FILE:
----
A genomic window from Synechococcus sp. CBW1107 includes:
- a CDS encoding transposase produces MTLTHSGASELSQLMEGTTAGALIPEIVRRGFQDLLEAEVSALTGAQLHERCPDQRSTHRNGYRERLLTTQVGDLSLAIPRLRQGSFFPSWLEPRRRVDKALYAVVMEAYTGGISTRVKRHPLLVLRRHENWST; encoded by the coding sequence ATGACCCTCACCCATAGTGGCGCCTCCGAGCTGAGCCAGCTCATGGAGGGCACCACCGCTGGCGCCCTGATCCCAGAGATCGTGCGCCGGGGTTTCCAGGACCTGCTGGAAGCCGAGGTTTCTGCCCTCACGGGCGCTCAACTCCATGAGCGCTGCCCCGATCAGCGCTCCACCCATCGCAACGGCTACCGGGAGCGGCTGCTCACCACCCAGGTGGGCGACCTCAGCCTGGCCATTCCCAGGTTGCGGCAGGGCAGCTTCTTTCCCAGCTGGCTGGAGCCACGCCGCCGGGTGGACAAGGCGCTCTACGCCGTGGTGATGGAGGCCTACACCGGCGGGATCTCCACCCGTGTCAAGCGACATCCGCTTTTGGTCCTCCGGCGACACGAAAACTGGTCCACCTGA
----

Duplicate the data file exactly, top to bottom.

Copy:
A genomic window from Synechococcus sp. CBW1107 includes:
- a CDS encoding transposase produces MTLTHSGASELSQLMEGTTAGALIPEIVRRGFQDLLEAEVSALTGAQLHERCPDQRSTHRNGYRERLLTTQVGDLSLAIPRLRQGSFFPSWLEPRRRVDKALYAVVMEAYTGGISTRVKRHPLLVLRRHENWST; encoded by the coding sequence ATGACCCTCACCCATAGTGGCGCCTCCGAGCTGAGCCAGCTCATGGAGGGCACCACCGCTGGCGCCCTGATCCCAGAGATCGTGCGCCGGGGTTTCCAGGACCTGCTGGAAGCCGAGGTTTCTGCCCTCACGGGCGCTCAACTCCATGAGCGCTGCCCCGATCAGCGCTCCACCCATCGCAACGGCTACCGGGAGCGGCTGCTCACCACCCAGGTGGGCGACCTCAGCCTGGCCATTCCCAGGTTGCGGCAGGGCAGCTTCTTTCCCAGCTGGCTGGAGCCACGCCGCCGGGTGGACAAGGCGCTCTACGCCGTGGTGATGGAGGCCTACACCGGCGGGATCTCCACCCGTGTCAAGCGACATCCGCTTTTGGTCCTCCGGCGACACGAAAACTGGTCCACCTGA